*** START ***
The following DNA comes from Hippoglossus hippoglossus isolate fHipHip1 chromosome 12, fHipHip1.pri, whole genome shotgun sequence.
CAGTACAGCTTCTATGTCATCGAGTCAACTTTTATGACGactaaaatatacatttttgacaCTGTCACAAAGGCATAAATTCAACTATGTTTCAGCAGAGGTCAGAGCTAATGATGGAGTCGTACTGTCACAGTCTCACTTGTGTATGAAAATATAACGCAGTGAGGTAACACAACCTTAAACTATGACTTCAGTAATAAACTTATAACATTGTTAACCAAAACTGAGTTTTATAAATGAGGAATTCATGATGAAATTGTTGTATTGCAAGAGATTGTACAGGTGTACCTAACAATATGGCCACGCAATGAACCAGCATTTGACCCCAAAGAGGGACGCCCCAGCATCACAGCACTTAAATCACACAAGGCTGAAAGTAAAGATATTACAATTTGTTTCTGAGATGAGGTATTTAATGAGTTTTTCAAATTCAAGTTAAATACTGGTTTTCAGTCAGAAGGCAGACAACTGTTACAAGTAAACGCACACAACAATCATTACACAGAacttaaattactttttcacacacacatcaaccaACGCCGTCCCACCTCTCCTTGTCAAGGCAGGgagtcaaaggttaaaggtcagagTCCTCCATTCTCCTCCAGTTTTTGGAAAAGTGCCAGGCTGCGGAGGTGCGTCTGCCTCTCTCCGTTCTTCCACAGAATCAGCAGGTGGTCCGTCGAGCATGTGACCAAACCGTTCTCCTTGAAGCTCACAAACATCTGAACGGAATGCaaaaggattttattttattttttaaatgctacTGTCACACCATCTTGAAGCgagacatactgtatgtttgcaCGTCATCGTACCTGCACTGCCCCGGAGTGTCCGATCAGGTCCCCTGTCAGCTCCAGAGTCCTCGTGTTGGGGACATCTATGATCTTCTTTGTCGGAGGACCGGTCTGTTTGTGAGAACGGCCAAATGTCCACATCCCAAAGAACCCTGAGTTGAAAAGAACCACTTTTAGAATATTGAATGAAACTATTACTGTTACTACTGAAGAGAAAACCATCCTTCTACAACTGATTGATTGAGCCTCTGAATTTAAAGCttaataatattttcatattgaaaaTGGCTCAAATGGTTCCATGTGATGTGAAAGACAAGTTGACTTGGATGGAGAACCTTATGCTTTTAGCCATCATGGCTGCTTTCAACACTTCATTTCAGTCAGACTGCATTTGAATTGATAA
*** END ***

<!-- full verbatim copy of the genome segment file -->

The following DNA comes from Hippoglossus hippoglossus isolate fHipHip1 chromosome 12, fHipHip1.pri, whole genome shotgun sequence.
CAGTACAGCTTCTATGTCATCGAGTCAACTTTTATGACGactaaaatatacatttttgacaCTGTCACAAAGGCATAAATTCAACTATGTTTCAGCAGAGGTCAGAGCTAATGATGGAGTCGTACTGTCACAGTCTCACTTGTGTATGAAAATATAACGCAGTGAGGTAACACAACCTTAAACTATGACTTCAGTAATAAACTTATAACATTGTTAACCAAAACTGAGTTTTATAAATGAGGAATTCATGATGAAATTGTTGTATTGCAAGAGATTGTACAGGTGTACCTAACAATATGGCCACGCAATGAACCAGCATTTGACCCCAAAGAGGGACGCCCCAGCATCACAGCACTTAAATCACACAAGGCTGAAAGTAAAGATATTACAATTTGTTTCTGAGATGAGGTATTTAATGAGTTTTTCAAATTCAAGTTAAATACTGGTTTTCAGTCAGAAGGCAGACAACTGTTACAAGTAAACGCACACAACAATCATTACACAGAacttaaattactttttcacacacacatcaaccaACGCCGTCCCACCTCTCCTTGTCAAGGCAGGgagtcaaaggttaaaggtcagagTCCTCCATTCTCCTCCAGTTTTTGGAAAAGTGCCAGGCTGCGGAGGTGCGTCTGCCTCTCTCCGTTCTTCCACAGAATCAGCAGGTGGTCCGTCGAGCATGTGACCAAACCGTTCTCCTTGAAGCTCACAAACATCTGAACGGAATGCaaaaggattttattttattttttaaatgctacTGTCACACCATCTTGAAGCgagacatactgtatgtttgcaCGTCATCGTACCTGCACTGCCCCGGAGTGTCCGATCAGGTCCCCTGTCAGCTCCAGAGTCCTCGTGTTGGGGACATCTATGATCTTCTTTGTCGGAGGACCGGTCTGTTTGTGAGAACGGCCAAATGTCCACATCCCAAAGAACCCTGAGTTGAAAAGAACCACTTTTAGAATATTGAATGAAACTATTACTGTTACTACTGAAGAGAAAACCATCCTTCTACAACTGATTGATTGAGCCTCTGAATTTAAAGCttaataatattttcatattgaaaaTGGCTCAAATGGTTCCATGTGATGTGAAAGACAAGTTGACTTGGATGGAGAACCTTATGCTTTTAGCCATCATGGCTGCTTTCAACACTTCATTTCAGTCAGACTGCATTTGAATTGATAA